Things I have learned on vacation…

Things I have learned on vacation…

Hoping everyone want to do the same things at the same time sets us up for disappointment

Instead,

  • engage everyone in a conversation about what they would like to do and how important it is for them to do so with others.
  • Be an example of letting others know what you plan to do and inviting them to join.
  • Have a conversation about how we must each choose what we want to do and that others may not want to join in and we can not change other people
  • Repeat this message every day to yourself and to everyone

Allowing our children to be who they are is a booster of self confidence and stopping them from being who they are, sends the message that they are not ok

  • If your 17 year old just wants to stay in the room, don’t fight it
  • If your 10 year old wants everyone to do the activity together, help them to let others know this and listen to what they have to say
  • If your child wants to push the elevator doors open, allow this, it hurts no one
  • If your child talks loud in the elevator, let them
  • If your child wants to pile up rafts in the lazy river, join in the fun

I can build a sandman structure and a sand angel all by myself and have a sense of accomplishment

Joining in my child’s sand building adventure and following their lead/ instructions is a lot more fun for all than telling them what to do/how to build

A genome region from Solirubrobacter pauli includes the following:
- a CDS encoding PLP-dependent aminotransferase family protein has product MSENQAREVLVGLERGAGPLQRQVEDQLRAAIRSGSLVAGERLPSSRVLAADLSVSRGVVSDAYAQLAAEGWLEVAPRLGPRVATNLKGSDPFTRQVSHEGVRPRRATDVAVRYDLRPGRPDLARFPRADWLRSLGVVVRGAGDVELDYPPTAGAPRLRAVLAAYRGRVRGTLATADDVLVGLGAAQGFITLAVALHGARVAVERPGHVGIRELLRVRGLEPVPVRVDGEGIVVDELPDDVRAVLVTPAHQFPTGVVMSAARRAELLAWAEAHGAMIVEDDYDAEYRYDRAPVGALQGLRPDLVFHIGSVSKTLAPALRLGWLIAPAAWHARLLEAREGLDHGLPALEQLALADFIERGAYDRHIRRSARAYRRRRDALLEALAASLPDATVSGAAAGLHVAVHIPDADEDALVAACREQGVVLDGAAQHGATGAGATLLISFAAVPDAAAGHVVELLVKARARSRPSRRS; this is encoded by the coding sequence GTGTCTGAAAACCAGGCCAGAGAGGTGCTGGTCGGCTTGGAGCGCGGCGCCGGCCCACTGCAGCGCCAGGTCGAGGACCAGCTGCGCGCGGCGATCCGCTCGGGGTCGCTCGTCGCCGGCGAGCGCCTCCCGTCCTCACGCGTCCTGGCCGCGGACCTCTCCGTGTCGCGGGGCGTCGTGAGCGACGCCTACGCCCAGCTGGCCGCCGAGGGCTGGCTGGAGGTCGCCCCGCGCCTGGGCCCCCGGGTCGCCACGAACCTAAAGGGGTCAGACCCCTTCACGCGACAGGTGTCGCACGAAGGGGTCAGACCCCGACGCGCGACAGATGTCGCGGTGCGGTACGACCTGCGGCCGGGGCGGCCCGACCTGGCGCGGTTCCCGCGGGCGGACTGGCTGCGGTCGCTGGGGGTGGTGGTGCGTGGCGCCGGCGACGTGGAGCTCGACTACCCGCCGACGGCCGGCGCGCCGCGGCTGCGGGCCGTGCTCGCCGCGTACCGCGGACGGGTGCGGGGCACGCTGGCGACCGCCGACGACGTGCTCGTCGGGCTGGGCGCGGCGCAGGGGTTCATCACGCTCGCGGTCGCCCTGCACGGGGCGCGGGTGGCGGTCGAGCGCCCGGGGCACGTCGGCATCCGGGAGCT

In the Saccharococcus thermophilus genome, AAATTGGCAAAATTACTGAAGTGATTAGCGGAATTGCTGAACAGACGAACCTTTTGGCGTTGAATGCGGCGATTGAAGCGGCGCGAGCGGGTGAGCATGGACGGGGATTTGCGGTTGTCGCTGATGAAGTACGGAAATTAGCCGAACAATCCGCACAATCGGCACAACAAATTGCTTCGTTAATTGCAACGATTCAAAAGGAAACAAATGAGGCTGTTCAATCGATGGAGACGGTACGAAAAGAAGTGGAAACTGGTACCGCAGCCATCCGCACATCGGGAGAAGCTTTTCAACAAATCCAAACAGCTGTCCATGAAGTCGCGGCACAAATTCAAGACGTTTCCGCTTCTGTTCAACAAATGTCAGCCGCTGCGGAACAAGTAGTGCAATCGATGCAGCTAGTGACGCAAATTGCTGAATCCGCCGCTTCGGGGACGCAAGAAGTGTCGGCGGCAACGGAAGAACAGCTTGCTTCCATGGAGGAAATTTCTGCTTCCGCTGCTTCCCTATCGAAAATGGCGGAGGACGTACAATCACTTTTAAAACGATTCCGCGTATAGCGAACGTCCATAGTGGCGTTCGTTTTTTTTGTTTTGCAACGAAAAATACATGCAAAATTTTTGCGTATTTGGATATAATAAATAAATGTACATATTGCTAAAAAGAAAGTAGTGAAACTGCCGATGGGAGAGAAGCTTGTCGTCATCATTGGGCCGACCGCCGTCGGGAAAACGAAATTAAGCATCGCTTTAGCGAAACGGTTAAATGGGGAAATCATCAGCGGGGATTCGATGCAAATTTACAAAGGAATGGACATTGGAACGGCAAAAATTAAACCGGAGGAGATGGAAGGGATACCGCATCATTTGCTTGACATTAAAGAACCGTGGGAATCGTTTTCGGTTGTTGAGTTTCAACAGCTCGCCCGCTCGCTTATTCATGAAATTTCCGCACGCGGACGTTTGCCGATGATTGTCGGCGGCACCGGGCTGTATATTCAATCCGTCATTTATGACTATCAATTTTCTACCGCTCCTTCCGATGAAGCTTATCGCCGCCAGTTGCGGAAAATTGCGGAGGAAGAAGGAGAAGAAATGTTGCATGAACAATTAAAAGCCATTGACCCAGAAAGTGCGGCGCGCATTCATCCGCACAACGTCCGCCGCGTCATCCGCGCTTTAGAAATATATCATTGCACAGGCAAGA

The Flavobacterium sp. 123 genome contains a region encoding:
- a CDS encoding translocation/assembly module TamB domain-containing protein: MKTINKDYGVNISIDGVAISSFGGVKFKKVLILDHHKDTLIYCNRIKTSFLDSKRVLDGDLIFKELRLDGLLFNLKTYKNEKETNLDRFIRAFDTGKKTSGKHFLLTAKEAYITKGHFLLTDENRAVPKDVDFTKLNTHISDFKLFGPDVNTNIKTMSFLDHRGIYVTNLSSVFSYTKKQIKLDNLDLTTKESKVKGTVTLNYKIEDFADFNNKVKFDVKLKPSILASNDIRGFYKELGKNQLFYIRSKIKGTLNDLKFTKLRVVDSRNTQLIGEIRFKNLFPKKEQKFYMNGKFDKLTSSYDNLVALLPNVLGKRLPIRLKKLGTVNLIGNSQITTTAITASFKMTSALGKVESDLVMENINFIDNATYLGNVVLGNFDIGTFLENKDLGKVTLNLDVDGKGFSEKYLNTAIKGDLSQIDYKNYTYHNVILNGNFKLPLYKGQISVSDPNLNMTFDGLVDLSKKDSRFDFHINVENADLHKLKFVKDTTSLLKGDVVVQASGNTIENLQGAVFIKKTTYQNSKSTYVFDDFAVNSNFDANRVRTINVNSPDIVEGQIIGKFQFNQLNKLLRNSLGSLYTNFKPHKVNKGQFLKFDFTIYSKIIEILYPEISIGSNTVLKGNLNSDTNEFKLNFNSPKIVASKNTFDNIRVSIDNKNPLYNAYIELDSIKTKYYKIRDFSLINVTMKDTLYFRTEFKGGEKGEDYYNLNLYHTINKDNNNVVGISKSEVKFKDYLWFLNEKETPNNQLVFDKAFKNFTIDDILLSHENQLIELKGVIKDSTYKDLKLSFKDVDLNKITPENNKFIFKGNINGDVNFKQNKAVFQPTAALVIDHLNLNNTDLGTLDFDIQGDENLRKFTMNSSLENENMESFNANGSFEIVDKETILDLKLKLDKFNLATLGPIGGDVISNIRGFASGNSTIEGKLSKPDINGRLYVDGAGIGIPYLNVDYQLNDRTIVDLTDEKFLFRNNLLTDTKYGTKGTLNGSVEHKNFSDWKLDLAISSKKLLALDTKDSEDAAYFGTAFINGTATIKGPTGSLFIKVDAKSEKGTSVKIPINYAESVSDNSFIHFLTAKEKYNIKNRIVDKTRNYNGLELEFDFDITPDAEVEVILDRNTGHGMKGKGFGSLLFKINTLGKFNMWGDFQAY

Listening to my child describe their building plans on the beach is more important then giving them suggestions on how to build a sandcastle

Listening to my child’s requests for what they want to do and doing what they want is a very powerful tool in engaging cooperation, building confidence and connection. It is something that may not seam obvious at the time until we shut them down by telling them “lets do it this way” or worse, ignore their requests.

Not everyone loves the ocean and the sand as much as I do.

My children’s interests in the beach may change as they get older and I need to allow them to be who they are.

Determining what is a change in their interest and what is an irrational fear that strengths the power of OCD is the MOST difficult thing to do!

Sugar causes meltdowns and flare up of any condition your child might have

Sugar in moderation and along with protein can be a good compromise

For children with anxiety, change in environment, even being at the beach with beautiful weather, is stressful and can cause an OCD flare up. (You think I would have remembered that one by now after going through this with child number 2)

For children with anxiety, disruption in plans and a disruption in their expectation of how things will go, can cause a flare up of anxiety/ a flare up of OCD that brings a scratching halt to fun

Accepting where we are in our journey and accepting the circumstances we are in, is far more powerful than trying to change it or wishing it wasn’t so

Reminiscing with your child on how much fun they had the last time at the beach or when they were younger, does not help them to have fun this time

Showing my children memories from our beach trip 9 years ago does not help them have more fun today.